and especially any with an airplane or space exploration theme. My originals are
long gone, but fortunately I was able to buy this near-perfect set titled, "America's
Man in Space," on eBay ...
"Today it's impossible to think of the golden
age of air racing without an
R-1 or R-2 Gee Bee roaring across the mind's eye. To the aviation
public, the Gee Bees air racing - and vice versa. And that's only right. When
Granville engineer, Pete Miller, drafted the first lines for the 'R' series of Super
Sportsters, there was no way he could have known that he was designing a legend.
And an airplane that would have people shaking their heads for the next 70 years.
In fact, since the last Gee Bee roared around a pylon in 1933/34 there have been
no serious challengers to the Gee Bee's position as King of Weird. However, there
is one fact no one argues: Gee Bees were fast. Very fast. And that was not by accident ..."
"Much of the skepticism about whether the
Aerion SST 12-seat business jet might ever fly was probably
squashed when Boeing NeXt said this week it was making a significant investment
into the Reno, Nevada, aircraft builder. Boeing NeXt's portfolio includes autonomous
air vehicles and passenger-carrying hypersonic aircraft. Founded in 2003 to develop
new, more efficient aerodynamic technologies for supersonic aircraft, Aerion Supersonic
introduced its AS2 12-passenger business jet design in 2014. The company unveiled
the AS2's GE Affinity engine design in 2018. Boeing will provide engineering, manufacturing
and flight test resources, as well as strategic vertical content, to bring Aerion's
AS2 supersonic business jet to market ..."
Ace R/C was in its heyday in the 1970s. It
was manufacturing one of the nicest single channel proportional radio control systems
available and had a small line of models to go along with it. The models - Ace All
Ace High Glider, Ace Pacer, and the Ace Simple Series - all used the very popular
Ace foam wing set, which had both straight and tapered chords. This Ace High glider
is one of the first I remember seeing and wanting in American Aircraft Modeler
magazine in 1971 when I about 13 years old and penniless. Grass mowing jobs could
pay for the glider kit, but the R/C system was way out of reach. Ace High glider
kits still show up on eBay occasionally for less the $100, which is a pretty good
price these days for a vintage kit ...
"The urban air mobility concept employs an
electric vertical takeoff and landing (eVTOL) vehicle with a design range of up to 50 miles. If proponents
of the rooftop urban air taxi concept have their way, in the not-so-distant future
you'll be able to go to the top of a skyscraper and board a 'flying car' for a short
trip to another landing site either on the outskirts or on the other side of town.
All the while, you avoid the ground traffic on the streets and highways below. Boeing recently
took a step toward that vision of the future when the company's autonomous passenger
air vehicle (PAV) prototype completed a controlled takeoff, hover, and landing during
its first flight test ..."
"The FAA issued an Interim Final Rule today
require drone pilots and model aircraft
pilots to display their FAA-issued registration number on the outside surface of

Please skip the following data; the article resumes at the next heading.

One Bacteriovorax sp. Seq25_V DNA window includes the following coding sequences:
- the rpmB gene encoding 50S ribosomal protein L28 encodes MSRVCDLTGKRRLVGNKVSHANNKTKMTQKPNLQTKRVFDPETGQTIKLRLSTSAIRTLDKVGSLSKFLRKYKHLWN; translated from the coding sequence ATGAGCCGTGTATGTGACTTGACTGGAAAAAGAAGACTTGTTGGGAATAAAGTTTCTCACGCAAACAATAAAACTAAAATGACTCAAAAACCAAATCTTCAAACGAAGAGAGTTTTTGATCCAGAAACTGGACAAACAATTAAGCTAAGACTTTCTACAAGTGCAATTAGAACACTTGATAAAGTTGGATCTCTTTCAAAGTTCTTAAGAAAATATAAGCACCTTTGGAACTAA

their aircraft. The rule will take effect on Monday, February
25, which means the markings must be in place for any outdoor flight beginning on
that date. Although most AMA members already have their FAA registration number
posted on the outside of their aircraft, AMA will be submitting comments to the
FAA requesting a waiver process for those who might be burdened by external markings,
such as members who fly scale replica model aircraft. Most importantly, this rule
does not change the original acceptable methods of external marking ..."
Movieland of the Air museum, once located at the Orange County Airport, seems
to be no more according to Google searches I did to try to find it. There are few
archive photos on an Orange County, California, website, but not much else. Tallmantz
Aviation, Inc., was formed in 1961 by pilots Frank G. Tallman and Paul Mantz. The
scant information available indicates that sometime around 1991 the museum was closed
and the aircraft and other exhibits were sold or donated to various collectors and
museums. The photos from this 1971 issue of American Aircraft modeler, which will
now be discoverable on the Web, might well be the only accessible ones of their
kind. Most, if not all, of the planes in these early photos were used in Hollywood
movie productions like "Dawn Patrol," "North by Northwest ..."
"Some of the world's most prestigious airlines
are on tenterhooks as the first flight of an aircraft that could change long-haul
travel for decades looms ever closer. Executives at Singapore Airlines, Emirates
and Qatar Airways, among others, will have their eyes cast to the skies this spring
when Boeing is expected to fly one of its new
777X planes for the first time. The 777-9, the first of the
X family to be developed, will have the biggest jet engines ever seen, attached
to the longest wings of any aircraft ever made by the Seattle-based manufacturer.
The 777X has been said to be the result of the very best of the existing 777 plane,
as favored by the likes of British Airways et al, and the game-changing 787 Dreamliner ..."
Steven Swinamer has, with this
Bee-Tween project, probably entered
the realm of the prolific model airplane builder class of fellow hobbyists. Maybe
it is an addiction to balsa dust or the sound of a Cox .049 engine screaming at
18,000 rpm that causes the compulsive need to create model airplanes. There
seems to be no cure - not that those affected have a desire to be ridded of the
condition ;-) As is readily apparent by the photos below, Steven's well-honed
skill at building and finishing ½A size radio control models has been applied to
the Bee-Tween. Being a life-long lover of Charles Schulz's Peanuts comic strip,
I especially appreciate Steven's wise selection of World War I flying ace Snoopy
as the pilot ...